Family Circle Cup 2010, Charleston, South Carolina, USA
April 16, 2010
Editorial by Jane Voigt, Photography by Pablo Sanfrancisco.
Having A Good Week in Charleston
April 16, 2010 -- It starts out as a murmur. Then a fist pump, or two. Finally, you upset a top seed and you're on top of the world. Or, at least, you've made your way to the semifinals at the 2010 Family Circle Cup.
Such is the story this week for Daniela Hantuchova. She played the shortest match of the week on Monday, and the longest match of the week yesterday. If the momentum of today's quarterfinal against Jelena Jankovic continued along the lines drawn in the first set, Jankovic would still be in the draw.
But, she is not.
Instead, a tired but tenacious Hantuchova played her way to the semifinals in a come-from-behind win 16 63 63 -- in two hours eighteen minutes. Another long day at the office.
"I feel a little bit tired right now," she said, grinning. "I was just so glad how I managed to get into the match. I just kept fighting. And, overall, it's been a great week so far. It's not over, yet, so obviously I'll just try to recover and focus on my next match."
Jankovic started strong. She locked up the first set in less than a half hour. She kept to her plan, to stay aggressive. But then, "I just stopped."
Hantuchova couldn't sense the slow down from her opponent, as the second set began. In contrast, Hantuchova indicated that she upped the ante, reversing her attitude and tactics.
"I tried to put a little more on the ball, move her a little more around and stay more aggressive," Hantuchova said. "That made the difference."
Some of Jankovic's trouble stemmed from her left wrist and backhand, according to the highest seed to exit the tournament.
"I've been having problems since a couple days before the tournament, so I've been struggling," Jankovic said. "It's hurting when I'm hitting the backhand, so a lot of times I lose power. And you know, she did good."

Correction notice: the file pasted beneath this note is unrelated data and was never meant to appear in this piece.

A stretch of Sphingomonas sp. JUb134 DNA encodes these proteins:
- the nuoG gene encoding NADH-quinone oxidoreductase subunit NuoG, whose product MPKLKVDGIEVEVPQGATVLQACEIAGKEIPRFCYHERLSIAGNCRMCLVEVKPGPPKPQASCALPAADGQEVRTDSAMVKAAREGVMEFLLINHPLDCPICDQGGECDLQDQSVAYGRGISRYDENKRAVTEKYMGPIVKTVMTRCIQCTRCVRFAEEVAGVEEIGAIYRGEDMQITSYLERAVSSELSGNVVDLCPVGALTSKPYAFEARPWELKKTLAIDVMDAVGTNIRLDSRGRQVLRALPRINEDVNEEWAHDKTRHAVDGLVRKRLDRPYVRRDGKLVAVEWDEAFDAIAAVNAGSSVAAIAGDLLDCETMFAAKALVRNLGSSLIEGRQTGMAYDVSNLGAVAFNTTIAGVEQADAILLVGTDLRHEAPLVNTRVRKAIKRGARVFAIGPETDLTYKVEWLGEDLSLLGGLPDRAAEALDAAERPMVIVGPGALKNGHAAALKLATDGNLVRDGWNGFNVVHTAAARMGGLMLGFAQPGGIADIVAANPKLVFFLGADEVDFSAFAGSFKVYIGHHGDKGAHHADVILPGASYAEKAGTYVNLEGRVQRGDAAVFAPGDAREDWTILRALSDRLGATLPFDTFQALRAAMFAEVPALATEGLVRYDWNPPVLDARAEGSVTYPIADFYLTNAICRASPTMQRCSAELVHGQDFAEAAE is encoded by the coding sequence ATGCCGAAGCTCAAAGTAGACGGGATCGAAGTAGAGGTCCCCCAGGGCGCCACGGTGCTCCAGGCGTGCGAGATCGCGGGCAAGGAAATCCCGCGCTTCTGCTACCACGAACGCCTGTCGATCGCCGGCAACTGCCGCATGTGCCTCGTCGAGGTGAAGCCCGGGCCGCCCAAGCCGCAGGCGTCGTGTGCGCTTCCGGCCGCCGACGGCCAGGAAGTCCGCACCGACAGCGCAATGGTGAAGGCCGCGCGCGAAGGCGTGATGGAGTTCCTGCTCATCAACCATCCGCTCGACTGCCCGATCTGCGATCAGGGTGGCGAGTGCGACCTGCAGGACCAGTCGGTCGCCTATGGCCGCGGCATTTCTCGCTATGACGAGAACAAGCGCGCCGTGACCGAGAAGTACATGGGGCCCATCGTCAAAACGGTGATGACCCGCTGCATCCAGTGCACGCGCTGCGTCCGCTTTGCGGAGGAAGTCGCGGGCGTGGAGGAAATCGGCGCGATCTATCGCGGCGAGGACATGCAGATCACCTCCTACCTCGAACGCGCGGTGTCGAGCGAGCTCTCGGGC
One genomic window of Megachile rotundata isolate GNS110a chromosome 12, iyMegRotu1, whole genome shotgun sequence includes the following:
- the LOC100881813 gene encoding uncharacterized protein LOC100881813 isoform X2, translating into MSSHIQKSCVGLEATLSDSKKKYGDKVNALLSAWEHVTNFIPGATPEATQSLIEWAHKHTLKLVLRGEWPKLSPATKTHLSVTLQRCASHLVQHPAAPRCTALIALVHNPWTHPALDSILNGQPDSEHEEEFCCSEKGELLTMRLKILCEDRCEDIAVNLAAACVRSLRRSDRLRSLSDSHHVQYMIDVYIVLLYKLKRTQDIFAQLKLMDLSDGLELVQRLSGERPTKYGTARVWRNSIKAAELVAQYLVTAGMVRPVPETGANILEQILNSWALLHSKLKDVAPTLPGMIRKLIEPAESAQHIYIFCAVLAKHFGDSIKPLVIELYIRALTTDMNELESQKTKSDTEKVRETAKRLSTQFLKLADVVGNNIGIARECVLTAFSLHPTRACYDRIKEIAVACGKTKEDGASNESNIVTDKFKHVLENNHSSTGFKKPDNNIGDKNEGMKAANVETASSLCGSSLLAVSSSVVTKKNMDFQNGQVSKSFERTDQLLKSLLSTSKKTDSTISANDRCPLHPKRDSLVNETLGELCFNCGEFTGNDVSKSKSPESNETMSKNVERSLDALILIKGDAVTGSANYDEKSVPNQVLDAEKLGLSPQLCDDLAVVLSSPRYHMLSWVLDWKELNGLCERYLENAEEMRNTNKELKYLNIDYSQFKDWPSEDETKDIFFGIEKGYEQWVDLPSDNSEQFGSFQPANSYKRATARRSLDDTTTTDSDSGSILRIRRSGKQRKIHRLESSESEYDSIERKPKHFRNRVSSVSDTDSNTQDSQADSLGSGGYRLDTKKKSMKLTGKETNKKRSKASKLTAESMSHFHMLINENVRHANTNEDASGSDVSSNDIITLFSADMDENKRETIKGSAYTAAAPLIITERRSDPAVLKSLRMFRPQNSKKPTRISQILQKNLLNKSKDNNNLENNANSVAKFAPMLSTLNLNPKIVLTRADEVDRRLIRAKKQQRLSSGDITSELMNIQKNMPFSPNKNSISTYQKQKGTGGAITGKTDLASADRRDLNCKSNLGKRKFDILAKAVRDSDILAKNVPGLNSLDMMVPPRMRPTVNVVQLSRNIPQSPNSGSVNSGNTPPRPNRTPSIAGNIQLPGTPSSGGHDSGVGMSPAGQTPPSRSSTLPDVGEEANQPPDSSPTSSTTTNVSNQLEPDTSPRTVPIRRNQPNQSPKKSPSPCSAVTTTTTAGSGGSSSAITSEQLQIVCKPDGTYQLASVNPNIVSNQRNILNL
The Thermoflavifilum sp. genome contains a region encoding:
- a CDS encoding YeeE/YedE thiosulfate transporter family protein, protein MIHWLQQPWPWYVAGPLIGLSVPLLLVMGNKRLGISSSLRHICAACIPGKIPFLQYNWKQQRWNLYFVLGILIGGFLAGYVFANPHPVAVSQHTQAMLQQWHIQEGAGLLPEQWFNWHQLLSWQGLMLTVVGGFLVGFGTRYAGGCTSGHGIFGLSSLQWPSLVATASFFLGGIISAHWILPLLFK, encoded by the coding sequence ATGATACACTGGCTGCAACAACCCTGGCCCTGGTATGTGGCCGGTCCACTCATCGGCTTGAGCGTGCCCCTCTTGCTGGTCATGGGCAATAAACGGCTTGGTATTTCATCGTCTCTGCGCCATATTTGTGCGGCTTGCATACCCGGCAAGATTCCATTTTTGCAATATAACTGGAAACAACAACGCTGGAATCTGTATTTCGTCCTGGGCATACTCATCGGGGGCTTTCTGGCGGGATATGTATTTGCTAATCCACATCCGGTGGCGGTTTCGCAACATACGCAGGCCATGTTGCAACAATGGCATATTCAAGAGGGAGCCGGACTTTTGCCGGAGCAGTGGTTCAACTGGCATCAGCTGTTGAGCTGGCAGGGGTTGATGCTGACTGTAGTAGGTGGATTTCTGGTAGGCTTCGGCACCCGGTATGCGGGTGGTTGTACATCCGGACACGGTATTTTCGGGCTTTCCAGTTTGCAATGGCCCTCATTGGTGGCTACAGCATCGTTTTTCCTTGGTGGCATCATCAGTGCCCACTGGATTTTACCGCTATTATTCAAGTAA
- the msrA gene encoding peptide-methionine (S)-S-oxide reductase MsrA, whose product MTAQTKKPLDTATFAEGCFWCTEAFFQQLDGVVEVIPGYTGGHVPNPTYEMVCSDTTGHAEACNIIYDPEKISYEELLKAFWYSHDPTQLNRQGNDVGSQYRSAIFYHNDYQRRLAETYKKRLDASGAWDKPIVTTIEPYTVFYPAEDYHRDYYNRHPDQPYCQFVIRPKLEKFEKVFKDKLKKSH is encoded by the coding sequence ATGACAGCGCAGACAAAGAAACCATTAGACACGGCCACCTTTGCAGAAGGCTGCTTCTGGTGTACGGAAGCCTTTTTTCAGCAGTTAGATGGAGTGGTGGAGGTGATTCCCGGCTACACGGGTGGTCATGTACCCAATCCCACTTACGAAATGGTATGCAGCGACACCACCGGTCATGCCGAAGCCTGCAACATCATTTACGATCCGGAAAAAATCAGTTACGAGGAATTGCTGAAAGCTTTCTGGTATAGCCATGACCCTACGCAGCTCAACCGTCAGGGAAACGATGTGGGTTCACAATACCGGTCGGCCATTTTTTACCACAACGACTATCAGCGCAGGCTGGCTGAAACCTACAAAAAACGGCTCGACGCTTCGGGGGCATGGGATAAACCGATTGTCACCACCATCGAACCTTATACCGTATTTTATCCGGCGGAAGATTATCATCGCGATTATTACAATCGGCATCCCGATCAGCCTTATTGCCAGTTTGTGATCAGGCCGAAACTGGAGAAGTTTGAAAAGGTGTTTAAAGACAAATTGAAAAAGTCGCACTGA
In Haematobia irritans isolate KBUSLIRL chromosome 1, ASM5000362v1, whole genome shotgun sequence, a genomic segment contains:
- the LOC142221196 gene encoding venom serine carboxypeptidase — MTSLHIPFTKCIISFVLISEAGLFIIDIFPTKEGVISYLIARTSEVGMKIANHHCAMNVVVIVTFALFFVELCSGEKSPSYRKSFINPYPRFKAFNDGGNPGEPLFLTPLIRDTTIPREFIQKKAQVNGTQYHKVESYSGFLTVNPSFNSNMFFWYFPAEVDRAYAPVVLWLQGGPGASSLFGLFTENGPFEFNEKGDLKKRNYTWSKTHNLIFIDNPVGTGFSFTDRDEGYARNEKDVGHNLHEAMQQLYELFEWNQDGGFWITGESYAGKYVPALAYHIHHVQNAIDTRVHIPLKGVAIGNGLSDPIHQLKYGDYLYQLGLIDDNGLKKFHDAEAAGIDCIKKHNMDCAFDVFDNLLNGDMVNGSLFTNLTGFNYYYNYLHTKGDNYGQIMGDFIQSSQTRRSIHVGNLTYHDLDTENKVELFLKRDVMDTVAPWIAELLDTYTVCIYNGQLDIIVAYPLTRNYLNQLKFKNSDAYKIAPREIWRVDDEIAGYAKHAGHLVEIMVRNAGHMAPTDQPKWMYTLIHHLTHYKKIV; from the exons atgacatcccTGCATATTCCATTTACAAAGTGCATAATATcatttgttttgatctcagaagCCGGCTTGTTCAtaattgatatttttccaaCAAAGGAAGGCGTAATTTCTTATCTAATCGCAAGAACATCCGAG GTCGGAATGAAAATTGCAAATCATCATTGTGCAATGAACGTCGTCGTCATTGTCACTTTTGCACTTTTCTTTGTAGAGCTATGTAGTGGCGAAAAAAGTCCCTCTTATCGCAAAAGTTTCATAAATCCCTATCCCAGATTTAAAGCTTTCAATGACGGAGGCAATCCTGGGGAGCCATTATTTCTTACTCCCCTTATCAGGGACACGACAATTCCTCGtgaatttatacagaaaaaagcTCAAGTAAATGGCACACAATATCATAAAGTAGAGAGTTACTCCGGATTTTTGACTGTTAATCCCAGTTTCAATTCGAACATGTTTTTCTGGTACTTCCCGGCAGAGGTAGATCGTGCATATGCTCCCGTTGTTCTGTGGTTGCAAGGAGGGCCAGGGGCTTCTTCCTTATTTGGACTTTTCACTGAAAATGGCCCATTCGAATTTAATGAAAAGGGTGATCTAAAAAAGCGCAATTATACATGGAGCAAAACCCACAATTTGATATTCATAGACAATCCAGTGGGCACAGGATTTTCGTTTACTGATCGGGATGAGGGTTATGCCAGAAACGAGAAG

As the match progressed, JJ, as Jelana's known on Twitter and on the WTA Tour, acted frustrated. Her mother, Snezana, encouraged her daughter, "Come on JJ." Even a mother, one as loyal and loving as Snezana, couldn't make a dent. The dejected Jankovic kept crumbling to the point where she tried to smack caked clay from her shoes when obviously there wasn't a gritty piece left.
Hantuchova dug out of break points with her serve. She had six for the match, having had four total from previous matches of the week. Her down-the-line backhand, too, whistled past Jankovic.
"That's what really was a good sign today," Hantuchova said. "When I needed to I served well, and I stayed aggressive."
Everything about Hantuchova is long, including her time on court over the past two days: six hours. She stands just under six feet, her height bolstered by 44-inch legs. She's rail-thin, but not emaciated, as she had appeared at Wimbledon in 2003 when her weight became the talk of the British tabloids and ABC News. Her arms and legs remain spindly, but solid weapons. Her strokes are long and enticing to watch. She meets the ball far in front of her, having stepped in for early contact. The depth on her groundstrokes was remarkable, today, point after point. Keeping the ball that deep put additional pressure on Jankovic.
Hantuchova hadn't played the Family Circle Cup since 2003, but wonders aloud why she hadn't. The atmosphere and care from the tournament has delighted her. Her week has been a good one. And, sometimes when a player gets on a roll, the momentum continues.
Who could forget Kim Clijsters return to tennis last summer and her run to the championship title at the U.S. Open as a wildcard.
But to get to the final, Hantuchova has to get past Samantha Stosur, the fourth seed. Stosur has had a good week on Daniel's Island, too. She hasn't dropped a set through the quarterfinals and is certainly less tired than her up-coming opponent.